The contamination of soils with the nonradioactive metals arsenic (As), cadmium (Cd), copper (Cu), mercury (Hg), lead (Pb), and zinc (Zn) and the radioactive metals strontium (Sr), caesium (Cs), and uranium (U) represents a major environmental and human health problem (Raskin et al. 1997).
Suitable plant species for the phytoremediation of these sites should be able to extract and to tolerate high heavy metal concentrations and should accumulate these metals mainly in their shoot (phytoextraction). However, plants often accumulate heavy metals in their root system to protect the shoot from toxic heavy metal concentrations (Bucking and Heyser 1994). This is the reason why in the past, studies on the phytoremediation of heavy metal-contaminated soils were mainly conducted with hyperaccumulating plants, such as Thlaspi caerulescens, which are able to tolerate and to concentrate high heavy metal concentrations in the shoot (Robinson et al. 1998). However, the small biomass development of these species significantly reduces their potential to extract significant amounts of heavy metals from contaminated soils. Fast growing trees, such as Populus and Salix, could potentially be used for the phytoremediation of these sites, because (1) both are known to naturally colonize areas with high metal soil concentrations such as active and inactive smelter sites (Cripps 2003), (2) they are genetically transformable (Doty 2008), and (3) the high biomass development can compensate for the moderate heavy metal concentrations in the shoot (Pulford and Watson 2003; Tlustos et al. 2006).
Depending on the conditions, the utilization of mycorrhizal systems can assist the phytoremediation of heavy metal polluted soils by the positive effect of ECM fungi on plant tolerance, but could also limit the plants ability to extract heavy metals from the soil by reducing the uptake and the transfer into the shoot. The colonization of tree species with ECM fungi is often essential for the reforestation of old mine sites, because ECM fungi are able to ameliorate the toxicity of heavy metals (Marx 1975). On the other hand, ECM fungi have been shown to enhance the uptake of metals by plants particularly when the exogenous supply is low (Colpaert and Van Assche 1992), but can also reduce the uptake into the plant and the transport into the shoot when the external supply is high (Buucking and Heyser 1994; Krznaric et al. 2009). Several mechanisms have been described to be involved in the reduced heavy metal uptake of ECM plants (1) the larger cell wall surface that can bind heavy metals, (2) the filter function of the fungal sheath that restricts the apoplastic movement of heavy metals into the root cortex, (3) the extracellular precipitation of heavy metals, and (4) the intracellular chelation and compartmentation with, e.g., polyphosphates in the fungal vacuole (Hartley et al. 1997).
Whether ECM fungi are able to contribute to the phytoextraction of heavy metals from the soil despite their widely accepted effect on plant tolerance and uptake depends on the heavy metal, and the fungal and plant species involved. For instance, Sell et al. (2005) showed that by the ECM colonization with Paxillus involutus, the capability of Populus canadensis to extract Cd was increased, but that the same fungus had no effect on the Cd uptake by Salix viminalis. The effect of P. involutus on metal uptake and distribution in Salix varied depending on the fungal strain and its adaptation to heavy metals (Baum et al. 2006). However, the twofold increase in the capability of mycorrhizal Populus to extract Cd from the soil would substantially increase the potential of the plant to remove this metal from polluted soils (Sell et al. 2005).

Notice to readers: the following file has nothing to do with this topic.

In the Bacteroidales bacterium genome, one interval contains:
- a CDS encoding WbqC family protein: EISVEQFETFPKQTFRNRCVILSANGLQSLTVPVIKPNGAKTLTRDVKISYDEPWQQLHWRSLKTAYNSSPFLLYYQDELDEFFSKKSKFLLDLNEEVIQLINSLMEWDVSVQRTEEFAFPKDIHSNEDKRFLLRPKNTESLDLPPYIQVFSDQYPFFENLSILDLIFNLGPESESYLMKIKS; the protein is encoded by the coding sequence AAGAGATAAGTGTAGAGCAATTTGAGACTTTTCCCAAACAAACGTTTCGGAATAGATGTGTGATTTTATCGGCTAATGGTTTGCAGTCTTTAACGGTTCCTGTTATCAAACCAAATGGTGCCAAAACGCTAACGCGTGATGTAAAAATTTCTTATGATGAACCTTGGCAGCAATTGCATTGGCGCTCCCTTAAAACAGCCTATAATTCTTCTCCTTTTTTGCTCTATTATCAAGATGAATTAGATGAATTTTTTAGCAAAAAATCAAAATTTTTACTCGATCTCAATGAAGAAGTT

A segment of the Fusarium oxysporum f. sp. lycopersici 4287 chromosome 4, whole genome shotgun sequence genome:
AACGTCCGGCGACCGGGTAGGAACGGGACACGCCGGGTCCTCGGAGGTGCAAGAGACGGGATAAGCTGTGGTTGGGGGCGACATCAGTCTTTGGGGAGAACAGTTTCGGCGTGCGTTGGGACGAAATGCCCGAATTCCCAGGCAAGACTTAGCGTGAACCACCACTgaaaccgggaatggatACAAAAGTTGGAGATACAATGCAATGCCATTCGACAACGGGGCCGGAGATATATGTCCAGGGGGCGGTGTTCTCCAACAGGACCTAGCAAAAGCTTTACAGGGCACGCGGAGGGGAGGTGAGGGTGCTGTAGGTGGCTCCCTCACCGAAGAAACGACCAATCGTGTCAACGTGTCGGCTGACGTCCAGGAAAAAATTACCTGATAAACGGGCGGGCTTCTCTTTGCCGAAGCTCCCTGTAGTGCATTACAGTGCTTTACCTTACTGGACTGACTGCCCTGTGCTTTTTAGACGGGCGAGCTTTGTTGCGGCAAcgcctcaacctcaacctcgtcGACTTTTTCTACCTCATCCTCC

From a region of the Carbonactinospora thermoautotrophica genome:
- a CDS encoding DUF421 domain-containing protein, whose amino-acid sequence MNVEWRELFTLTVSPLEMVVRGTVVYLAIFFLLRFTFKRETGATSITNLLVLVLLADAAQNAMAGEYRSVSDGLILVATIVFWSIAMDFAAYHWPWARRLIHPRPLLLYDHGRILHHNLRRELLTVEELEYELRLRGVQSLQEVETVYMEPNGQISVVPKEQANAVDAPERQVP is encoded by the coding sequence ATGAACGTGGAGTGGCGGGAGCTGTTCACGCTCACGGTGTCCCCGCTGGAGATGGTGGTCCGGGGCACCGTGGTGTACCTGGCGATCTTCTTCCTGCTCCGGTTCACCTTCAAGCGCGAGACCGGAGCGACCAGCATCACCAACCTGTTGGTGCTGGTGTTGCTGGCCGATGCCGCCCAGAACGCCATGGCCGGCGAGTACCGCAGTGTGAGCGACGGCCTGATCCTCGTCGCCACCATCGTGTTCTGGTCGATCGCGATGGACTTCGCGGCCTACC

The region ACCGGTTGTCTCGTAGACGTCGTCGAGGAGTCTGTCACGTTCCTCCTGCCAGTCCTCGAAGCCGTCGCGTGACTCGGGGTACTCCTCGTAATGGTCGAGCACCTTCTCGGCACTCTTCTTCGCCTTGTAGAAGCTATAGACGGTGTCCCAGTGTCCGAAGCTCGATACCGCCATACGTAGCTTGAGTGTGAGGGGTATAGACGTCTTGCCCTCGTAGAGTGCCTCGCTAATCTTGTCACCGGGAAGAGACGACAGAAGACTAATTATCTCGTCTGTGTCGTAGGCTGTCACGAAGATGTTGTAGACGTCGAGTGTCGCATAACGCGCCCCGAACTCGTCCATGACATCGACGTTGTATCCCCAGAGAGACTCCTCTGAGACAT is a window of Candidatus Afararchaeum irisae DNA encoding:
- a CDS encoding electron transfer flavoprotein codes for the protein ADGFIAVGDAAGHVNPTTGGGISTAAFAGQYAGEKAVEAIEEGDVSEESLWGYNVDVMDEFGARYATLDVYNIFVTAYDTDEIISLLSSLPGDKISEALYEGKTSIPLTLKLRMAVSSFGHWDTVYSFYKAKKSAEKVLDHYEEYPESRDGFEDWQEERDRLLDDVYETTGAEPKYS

Zimmer et al. (2009) showed that an ECM fungus can simultaneously increase the heavy metal tolerance of the plant and the accumulation of heavy metals in the plant biomass. An ECM colonization of Salix viminalis x caprea with Hebeloma crustuliniforme resulted in an increase in the plant biomass under metal stress, and increased the Cd and Zn accumulation in the stems. Interestingly, a dual inoculation of the root system with the bacterial strains Micrococcus luteus and Sphingomonas sp. 23L can further increase the effect of the ECM fungus on heavy metal accumulation (Zimmer et al. 2009). The increase by a factor of 4.7 and 3.4 for the Cd and Zn accumulation in the stem, respectively, suggests that a combination of ECM fungi and associated bacteria may represent a promising approach to increase the capability of plants to extract heavy metals from the soil. The bacteria could facilitate the ECM colonization (mycorrhiza helper bacteria) or could increase the bioavailability of heavy metals for the mycorrhizal plant.
Two thousand fungal strains belonging to 98 genera of fungi have been isolated from the Chernobyl Atomic Energy Station after its nuclear accident in 1986. Some isolates showed a growth promotion when exposed to ionizing radiation, and the hyphal growth was directed towards the radiation source (Zhdanova et al. 2004). By contrast, control isolates were inhibited or showed no response when exposed to ionizing radiation (Tugay et al. 2006). Particularly ECM basidiomycetes accumulate or hyperaccumulate radionuclides in their fruitbodies, and a directed growth would allow them to absorb radionuclides from radioactive hotspots in the soil. Fruitbodies are mainly formed when the fungus is in symbiosis with its host plant and could be collected from the site to extract radionuclides from the soil. However, the potential consumption of these fruitbodies by animals or humans also poses a substantial risk and could transfer these radionuclides into the food chain (Gray 1998).
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